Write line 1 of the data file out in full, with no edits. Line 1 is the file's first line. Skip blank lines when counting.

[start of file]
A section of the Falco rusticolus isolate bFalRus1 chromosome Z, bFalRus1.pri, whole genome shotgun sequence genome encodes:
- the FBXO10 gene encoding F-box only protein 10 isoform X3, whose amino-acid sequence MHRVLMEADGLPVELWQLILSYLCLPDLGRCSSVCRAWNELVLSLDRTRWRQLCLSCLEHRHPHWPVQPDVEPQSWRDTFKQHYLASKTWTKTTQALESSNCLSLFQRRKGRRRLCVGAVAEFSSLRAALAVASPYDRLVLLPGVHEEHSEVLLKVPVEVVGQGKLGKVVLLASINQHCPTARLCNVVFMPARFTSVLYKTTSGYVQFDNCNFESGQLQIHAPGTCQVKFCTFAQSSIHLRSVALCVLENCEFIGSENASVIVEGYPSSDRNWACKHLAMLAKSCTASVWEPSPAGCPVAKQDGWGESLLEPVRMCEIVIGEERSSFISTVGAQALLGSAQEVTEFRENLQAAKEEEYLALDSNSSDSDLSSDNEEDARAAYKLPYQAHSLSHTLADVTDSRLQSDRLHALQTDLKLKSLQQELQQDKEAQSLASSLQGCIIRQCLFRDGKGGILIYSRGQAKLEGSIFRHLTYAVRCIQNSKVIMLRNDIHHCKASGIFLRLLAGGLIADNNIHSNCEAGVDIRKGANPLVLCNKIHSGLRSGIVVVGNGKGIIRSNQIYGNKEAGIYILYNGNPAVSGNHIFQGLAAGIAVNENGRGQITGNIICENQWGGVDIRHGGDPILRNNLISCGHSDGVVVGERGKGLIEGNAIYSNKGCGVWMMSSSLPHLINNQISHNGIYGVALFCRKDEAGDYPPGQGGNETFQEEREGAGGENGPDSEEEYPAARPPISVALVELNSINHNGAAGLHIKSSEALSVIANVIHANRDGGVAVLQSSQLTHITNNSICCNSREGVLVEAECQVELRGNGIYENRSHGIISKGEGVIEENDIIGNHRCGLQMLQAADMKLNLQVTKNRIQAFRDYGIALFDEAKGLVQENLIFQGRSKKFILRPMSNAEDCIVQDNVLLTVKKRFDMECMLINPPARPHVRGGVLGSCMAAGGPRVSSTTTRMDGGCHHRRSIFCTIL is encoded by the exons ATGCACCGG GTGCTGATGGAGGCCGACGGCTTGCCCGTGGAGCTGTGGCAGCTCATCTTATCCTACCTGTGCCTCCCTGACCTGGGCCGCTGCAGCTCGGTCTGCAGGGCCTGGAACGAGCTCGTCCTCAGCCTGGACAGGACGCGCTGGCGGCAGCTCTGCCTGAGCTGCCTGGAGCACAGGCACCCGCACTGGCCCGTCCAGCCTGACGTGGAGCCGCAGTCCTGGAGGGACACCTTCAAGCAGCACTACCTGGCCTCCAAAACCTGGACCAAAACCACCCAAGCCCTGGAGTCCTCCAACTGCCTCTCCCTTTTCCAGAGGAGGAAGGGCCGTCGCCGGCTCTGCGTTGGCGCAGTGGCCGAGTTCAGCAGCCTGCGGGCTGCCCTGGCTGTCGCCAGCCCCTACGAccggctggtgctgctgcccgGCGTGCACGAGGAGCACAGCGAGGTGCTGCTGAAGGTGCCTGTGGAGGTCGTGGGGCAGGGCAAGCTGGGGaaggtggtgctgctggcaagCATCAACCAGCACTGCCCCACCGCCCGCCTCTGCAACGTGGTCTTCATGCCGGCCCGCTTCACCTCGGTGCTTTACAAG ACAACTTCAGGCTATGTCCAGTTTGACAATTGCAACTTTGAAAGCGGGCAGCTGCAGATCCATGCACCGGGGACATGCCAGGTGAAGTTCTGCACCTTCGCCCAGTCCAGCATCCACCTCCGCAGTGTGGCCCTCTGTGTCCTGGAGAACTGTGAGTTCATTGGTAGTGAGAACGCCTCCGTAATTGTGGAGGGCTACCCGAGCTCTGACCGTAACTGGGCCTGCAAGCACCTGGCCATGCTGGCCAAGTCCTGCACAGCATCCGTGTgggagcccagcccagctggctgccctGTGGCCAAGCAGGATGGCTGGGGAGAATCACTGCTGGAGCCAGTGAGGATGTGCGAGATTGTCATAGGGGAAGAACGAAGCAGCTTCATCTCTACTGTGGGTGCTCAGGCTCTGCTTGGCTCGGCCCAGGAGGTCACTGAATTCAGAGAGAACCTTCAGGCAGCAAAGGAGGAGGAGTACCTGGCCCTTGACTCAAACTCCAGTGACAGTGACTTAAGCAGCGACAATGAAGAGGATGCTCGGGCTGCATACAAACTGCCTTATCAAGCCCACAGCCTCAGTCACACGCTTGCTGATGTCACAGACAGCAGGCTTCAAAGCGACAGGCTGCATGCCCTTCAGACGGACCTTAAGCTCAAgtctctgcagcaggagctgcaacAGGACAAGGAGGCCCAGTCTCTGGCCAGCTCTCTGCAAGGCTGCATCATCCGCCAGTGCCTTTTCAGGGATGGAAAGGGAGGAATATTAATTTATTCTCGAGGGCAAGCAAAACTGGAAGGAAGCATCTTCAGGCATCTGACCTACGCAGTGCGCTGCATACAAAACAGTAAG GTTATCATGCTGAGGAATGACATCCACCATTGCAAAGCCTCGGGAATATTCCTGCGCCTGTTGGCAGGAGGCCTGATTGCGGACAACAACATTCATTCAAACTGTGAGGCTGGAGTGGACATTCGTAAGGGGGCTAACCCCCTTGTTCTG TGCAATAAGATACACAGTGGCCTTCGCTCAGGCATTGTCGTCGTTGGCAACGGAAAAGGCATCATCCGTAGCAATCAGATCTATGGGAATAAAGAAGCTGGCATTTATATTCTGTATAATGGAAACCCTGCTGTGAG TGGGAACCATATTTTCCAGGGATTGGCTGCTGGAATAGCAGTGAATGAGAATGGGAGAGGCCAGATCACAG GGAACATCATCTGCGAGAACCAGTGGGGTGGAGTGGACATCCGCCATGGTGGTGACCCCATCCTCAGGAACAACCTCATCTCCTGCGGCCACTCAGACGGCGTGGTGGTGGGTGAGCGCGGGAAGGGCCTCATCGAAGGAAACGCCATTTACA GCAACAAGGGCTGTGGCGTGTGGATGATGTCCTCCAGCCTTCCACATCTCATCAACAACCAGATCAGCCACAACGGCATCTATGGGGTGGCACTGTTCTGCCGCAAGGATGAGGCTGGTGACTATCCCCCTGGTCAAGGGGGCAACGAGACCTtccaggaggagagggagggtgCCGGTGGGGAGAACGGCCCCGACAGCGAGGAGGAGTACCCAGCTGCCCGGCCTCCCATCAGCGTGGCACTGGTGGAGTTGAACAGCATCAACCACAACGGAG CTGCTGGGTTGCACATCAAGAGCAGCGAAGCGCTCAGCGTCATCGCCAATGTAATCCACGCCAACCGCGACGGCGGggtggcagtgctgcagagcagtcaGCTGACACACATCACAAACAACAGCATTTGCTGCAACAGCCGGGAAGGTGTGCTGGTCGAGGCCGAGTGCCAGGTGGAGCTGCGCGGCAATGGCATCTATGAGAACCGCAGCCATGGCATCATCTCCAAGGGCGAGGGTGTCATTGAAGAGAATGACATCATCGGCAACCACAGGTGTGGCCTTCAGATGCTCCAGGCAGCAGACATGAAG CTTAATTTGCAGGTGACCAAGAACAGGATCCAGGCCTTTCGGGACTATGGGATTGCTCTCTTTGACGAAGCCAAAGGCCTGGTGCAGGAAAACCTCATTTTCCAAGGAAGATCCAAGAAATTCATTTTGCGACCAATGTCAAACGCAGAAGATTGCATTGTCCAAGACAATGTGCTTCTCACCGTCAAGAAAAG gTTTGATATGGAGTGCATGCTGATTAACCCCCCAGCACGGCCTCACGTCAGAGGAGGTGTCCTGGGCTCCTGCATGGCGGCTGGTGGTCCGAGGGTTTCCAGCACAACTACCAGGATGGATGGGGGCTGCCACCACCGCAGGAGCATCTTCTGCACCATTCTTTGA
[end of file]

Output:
A section of the Falco rusticolus isolate bFalRus1 chromosome Z, bFalRus1.pri, whole genome shotgun sequence genome encodes: